In a preferred embodiment, it is ensured that the spring is fixed on a support ring, which is inserted in the housing. In this case, the mounting is simpler. The spring can be fixed on the support ring and on the compression unit, and then the compression unit, provided with the support ring, can be inserted in the housing. Then the support ring is connected with the housing.

It is preferred that the spring is fixed axially on the support ring and/or on the compression unit. In this case, it is expedient to deflect at least the end sections of the spring somewhat axially from the plane of the spring. When the width of the spring is larger than the thickness, a larger surface is available for the fixing.

Axial forces can be applied during the fixing, which is particularly advantageous with a welded joint.

Preferably, the support ring has an axial projection, which bears on the inside of the housing. The axial projection increases the stability of the housing.

Preferably, the projection is made to be annular. In this case, the housing is stiffened on its complete circumference.

Preferably, the spring arrangement has at least two curved springs, which have an axial distance to each other in relation to the movement axis. In this case, the compression unit is even better supported. Thus, it cannot tilt around a horizontal axis.

It is preferred that the springs have opposite winding directions. This will suppress possibly occurring torsional movements.

Preferably, the spring has a rectangular cross-section, a ratio of the radial extension b to the axial extension t in relation to the movement axis being at least 2:1. It has turned out that the rigidity of such a spring in the vertical direction is large enough, however, in the axial direction small enough.

In the following, the invention will be described on the basis of a preferred embodiment in connection with the drawings, showing:

FIG. 1 a schematic longitudinal section through a linear compressor,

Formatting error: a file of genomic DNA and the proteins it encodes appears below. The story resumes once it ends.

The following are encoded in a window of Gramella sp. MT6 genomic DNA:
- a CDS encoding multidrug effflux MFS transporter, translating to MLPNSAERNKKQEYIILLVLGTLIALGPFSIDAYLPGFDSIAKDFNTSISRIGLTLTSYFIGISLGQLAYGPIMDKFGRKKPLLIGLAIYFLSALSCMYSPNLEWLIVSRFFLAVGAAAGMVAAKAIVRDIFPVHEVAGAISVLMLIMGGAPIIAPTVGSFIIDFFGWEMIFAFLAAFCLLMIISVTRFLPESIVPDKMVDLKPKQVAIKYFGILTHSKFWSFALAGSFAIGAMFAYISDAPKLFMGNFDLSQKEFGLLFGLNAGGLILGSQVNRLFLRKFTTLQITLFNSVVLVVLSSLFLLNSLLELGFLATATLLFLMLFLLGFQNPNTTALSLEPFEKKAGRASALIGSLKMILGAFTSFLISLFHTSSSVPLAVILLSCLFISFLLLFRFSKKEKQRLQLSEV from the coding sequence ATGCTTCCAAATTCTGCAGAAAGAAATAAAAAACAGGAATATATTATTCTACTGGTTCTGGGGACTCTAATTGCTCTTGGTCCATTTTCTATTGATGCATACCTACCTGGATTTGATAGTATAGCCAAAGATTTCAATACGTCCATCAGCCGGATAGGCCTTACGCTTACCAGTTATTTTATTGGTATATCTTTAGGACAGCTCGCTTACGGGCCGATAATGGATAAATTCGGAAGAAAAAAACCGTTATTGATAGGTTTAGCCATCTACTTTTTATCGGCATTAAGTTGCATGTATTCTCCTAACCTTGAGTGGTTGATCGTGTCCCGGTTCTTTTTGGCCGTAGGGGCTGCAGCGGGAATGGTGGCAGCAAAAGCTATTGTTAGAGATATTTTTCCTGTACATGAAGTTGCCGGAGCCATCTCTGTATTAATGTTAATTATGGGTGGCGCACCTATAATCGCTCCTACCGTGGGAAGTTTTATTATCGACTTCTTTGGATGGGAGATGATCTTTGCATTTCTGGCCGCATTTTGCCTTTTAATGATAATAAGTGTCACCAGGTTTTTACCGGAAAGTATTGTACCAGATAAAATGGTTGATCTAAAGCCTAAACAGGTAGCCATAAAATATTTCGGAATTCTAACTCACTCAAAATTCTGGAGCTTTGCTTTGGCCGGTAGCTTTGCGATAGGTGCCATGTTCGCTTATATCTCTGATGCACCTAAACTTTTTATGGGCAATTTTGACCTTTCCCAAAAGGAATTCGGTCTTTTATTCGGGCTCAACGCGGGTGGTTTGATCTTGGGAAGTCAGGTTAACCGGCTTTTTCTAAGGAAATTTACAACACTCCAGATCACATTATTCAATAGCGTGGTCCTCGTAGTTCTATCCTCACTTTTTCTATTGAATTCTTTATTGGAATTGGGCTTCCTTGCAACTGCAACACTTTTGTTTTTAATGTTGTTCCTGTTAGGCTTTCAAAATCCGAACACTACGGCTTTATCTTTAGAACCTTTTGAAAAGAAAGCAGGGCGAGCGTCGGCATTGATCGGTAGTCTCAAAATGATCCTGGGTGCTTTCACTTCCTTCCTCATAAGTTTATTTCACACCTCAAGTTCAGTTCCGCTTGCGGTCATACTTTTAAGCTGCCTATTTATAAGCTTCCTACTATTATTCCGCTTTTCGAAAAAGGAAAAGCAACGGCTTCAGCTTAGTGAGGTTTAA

FIG. 2 a section II-II according to FIG. 1

FIG. 3 a perspective view of a spring

FIG. 4 a schematic longitudinal section through a modified embodiment of a linear compressor

FIG. 5 a section A-A according to FIG. 4

FIG. 6 a section B-B according to FIG. 4

FIG. 7 a perspective view of a modified embodiment of the spring

FIG. 1 shows a linear compressor 1, which is located in a hermetically closed case 2, 2′.

The linear compressor 1 has a compression section 3, a drive section 4 and a resonance spring arrangement 5. The unit formed by compression section 3, drive section 4 and resonance spring arrangement 5 is suspended in the case 2 by means of two plane annular springs 6, 7 each being formed as a spiral with one winding. The annular springs 6, 7 are fixed in the drive section 4.

The compression section 3 has a cylinder 8, whose one end is covered by a cylinder head 9. The cylinder 8 and the cylinder head 9 are combined in a case 10 in the form of a cartridge. A suction muffler 11 and a pressure muffler 12 are fixed on the cylinder head 9. The suction muffler 11 is connected to a suction opening 13 and the pressure muffler 12 is connected to a pressure opening 14 in the cylinder head.

The case 10 is inserted in an intermediary ring 15, which is connected to the drive section 4. During mounting, the case 10 and thus the cylinder 8 can be displaced within certain limits in the axial direction of the cylinder in relation to the intermediary ring 15. When a predetermined position of the cylinder in relation to the drive section 4 has been reached, the case 10 is fixed in the intermediary ring 15, for example by welding, soldering or gluing.

In the cylinder 8 is located a piston 16, which borders a compression chamber 17 together with the cylinder 8 and the cylinder head 9.

The drive section 4 has a linear motor 4. The linear motor has an outer stator 18 with a recess 19 for a winding, not shown in detail, and an inner stator 20. Between the outer stator 18 and the inner stator 20 is an annular gap 21, in which an armature 22 is movable. The armature 22 has permanent magnets 23, which are connected to each other by two rings 24, 25. The rings 24, 24 can, for example, be made of plastic. The rings 24, 25 are connected to inner rings 26, 27 by way of arms, not shown in detail, which are guided through slots in the inner stator 20.

The inner rings 26, 27 are connected to a piston rod 28, which again is connected to the piston 16.

The outer stator 18 and the inner stator 20 are connected to each other through motor covers 29, 30 that are clamped together by means of screw bolts 31. The screw bolts are guided in parallel with the movement direction of the piston rod 28.

The intermediary ring 15 is connected to the cylinder-side motor cover 30, for example by means of welding, gluing or soldering.